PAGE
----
A new year brings hope. Two of the biggest issues facing our country will be successfully dealt with in 2021; the Covid-19 health pandemic will finally be put to bed and the UK-EU deal will preserve free trade with the EU as we embark on our exciting new venture as a united, independent sovereign nation.
The deal, which has come before Parliament as the EU Future Relationship Bill, delivers a zero-tariff, zero-quota, free trade deal with the EU – the largest free trade deal in the world. It is good for our local businesses, farmers and residents and good for the UK. It safeguards thousands of jobs as well as the Good Friday Agreement and brings with it opportunities for our Global Britain ambitions, allowing us to strike free trade deals around the world – which we have already started to secure.
The deal has obtained what the Prime Minister promised in the Conservative Manifesto last year; it takes back control over our laws, borders, money, trade policy and fisheries. But it is the last point that I, along with Hastings and Rye fishermen, am bitterly disappointed with. Despite the fact that the deal respects our rights as an independent coastal state, a compromise was made regarding fisheries to get the deal over the line.
It is good that the mechanism of ‘relative stability’ that previously governed percentage quota shares for EU countries, which was considered unfair, will end. The deal allows EU boats to fish in UK waters for 5.5 years, whilst UK boats will get a larger share of fish from our own waters, from half to two thirds. Tariff and quota-free access to the EU market will be maintained, where much of the fish we catch is sold. The UK has the right to completely exclude EU boats after 2026, but the EU can respond with taxes on UK fish exports and can insist on compensation. After 2026, there will be annual negotiations to decide on access and quotas.
Arguably, the deal on fisheries benefits the whole of the UK, particularly our fishing communities in Scotland, but as far as Hastings and Rye fishermen are concerned it may not benefit them in the same way in the short-term. Our local fishermen’s red line was that foreign vessels should not be permitted to fish in UK waters between 0-12 nautical miles off UK shores (in practice 6-12 miles). I am informed that the EU was insistent on maintaining access for all its vessels in the whole of the UK’s 6-12 nautical mile zone (even though this is not reciprocated), where Dutch, French and Danish fishing boats are particularly dependent on fish caught here at the expense of our own fishing fleets.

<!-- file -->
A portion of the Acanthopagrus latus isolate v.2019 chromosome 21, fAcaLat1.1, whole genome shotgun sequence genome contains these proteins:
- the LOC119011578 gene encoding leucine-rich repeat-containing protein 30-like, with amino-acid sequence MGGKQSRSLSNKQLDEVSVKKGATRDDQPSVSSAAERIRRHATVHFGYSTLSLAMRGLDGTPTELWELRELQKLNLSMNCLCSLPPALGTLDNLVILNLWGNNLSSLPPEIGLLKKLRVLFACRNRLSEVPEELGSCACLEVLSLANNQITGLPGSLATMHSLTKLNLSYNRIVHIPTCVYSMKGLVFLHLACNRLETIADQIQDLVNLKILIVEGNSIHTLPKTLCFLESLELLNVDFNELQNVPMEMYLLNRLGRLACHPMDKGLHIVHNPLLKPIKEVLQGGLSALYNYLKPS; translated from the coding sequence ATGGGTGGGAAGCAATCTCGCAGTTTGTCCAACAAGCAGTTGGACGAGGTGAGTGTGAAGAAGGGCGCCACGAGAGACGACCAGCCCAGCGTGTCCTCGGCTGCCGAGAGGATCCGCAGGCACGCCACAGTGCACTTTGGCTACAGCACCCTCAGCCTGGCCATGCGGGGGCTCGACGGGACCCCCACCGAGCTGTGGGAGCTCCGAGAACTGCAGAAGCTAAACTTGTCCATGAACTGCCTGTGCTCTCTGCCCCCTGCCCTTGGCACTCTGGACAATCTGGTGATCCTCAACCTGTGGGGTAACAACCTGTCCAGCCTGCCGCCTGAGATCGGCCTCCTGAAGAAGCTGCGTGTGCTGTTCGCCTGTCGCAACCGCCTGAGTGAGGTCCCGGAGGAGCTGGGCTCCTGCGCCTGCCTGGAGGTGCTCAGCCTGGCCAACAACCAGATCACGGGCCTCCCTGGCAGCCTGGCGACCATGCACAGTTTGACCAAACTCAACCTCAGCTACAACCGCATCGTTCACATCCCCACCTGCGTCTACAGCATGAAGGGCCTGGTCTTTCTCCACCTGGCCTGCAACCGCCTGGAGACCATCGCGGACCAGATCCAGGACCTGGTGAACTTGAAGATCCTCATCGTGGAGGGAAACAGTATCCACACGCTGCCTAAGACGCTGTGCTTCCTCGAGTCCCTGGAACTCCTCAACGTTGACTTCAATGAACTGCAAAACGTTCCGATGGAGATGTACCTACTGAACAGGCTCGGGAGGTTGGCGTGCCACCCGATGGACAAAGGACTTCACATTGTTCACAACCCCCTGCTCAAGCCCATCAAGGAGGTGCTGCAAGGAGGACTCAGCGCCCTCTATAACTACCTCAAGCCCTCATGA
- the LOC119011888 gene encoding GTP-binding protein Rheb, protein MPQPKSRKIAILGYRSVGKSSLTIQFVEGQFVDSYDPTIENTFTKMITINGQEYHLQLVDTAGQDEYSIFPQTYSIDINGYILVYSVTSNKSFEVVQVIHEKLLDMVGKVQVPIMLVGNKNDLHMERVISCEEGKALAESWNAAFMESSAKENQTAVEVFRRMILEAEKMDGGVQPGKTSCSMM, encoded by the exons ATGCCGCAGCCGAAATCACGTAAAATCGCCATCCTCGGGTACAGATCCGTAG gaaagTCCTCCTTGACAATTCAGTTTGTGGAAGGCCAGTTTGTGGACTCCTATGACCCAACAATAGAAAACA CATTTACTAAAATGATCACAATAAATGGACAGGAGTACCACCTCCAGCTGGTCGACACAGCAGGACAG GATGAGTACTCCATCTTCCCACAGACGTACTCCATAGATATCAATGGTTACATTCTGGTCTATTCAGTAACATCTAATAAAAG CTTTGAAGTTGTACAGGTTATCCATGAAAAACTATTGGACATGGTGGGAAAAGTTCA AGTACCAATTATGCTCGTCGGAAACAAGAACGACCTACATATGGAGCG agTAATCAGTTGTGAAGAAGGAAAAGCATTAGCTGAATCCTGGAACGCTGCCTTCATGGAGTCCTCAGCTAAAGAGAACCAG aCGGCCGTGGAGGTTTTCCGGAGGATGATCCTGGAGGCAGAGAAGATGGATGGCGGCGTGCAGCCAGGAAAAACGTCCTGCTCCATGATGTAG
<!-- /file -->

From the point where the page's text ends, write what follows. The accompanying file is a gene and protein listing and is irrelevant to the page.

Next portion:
The Prime Minister fought against this, but ultimately a compromise was agreed that such access would be restricted to the Channel and the Bristol Channel, limited to non-UK vessels with a past track record. This is not what Hastings and Rye fishermen had asked for – not what I have fought for them on their behalf, ever since I became their MP. Only recently I managed to secure a guarantee in the new Fisheries Bill that access to our 0-12 nautical miles would be for UK vessels only, this was a big win and demonstrated the resolve that I and the Government had to protect these fishing waters. However, the new deal with the EU has meant a compromise in this area was reached for the English Channel and Bristol Channel. This is why I am deeply disappointed.
I have joined with other coastal MPs to ensure a stronger voice for our fishermen, especially our inshore fleets. We are determined to work with Defra and fisheries to ensure support is given by this Government to maximise opportunities on quotas and investment and push for further restrictions against foreign vessels in our waters. It might not be the best deal for our fisheries in the immediate term, but we can make it work.
I supported the Prime Minister and voted for this deal because it delivers in so many areas and provides our United Kingdom with great opportunities into the future, but I will never forget our local fishermen and will continue to fight for them every step of the way.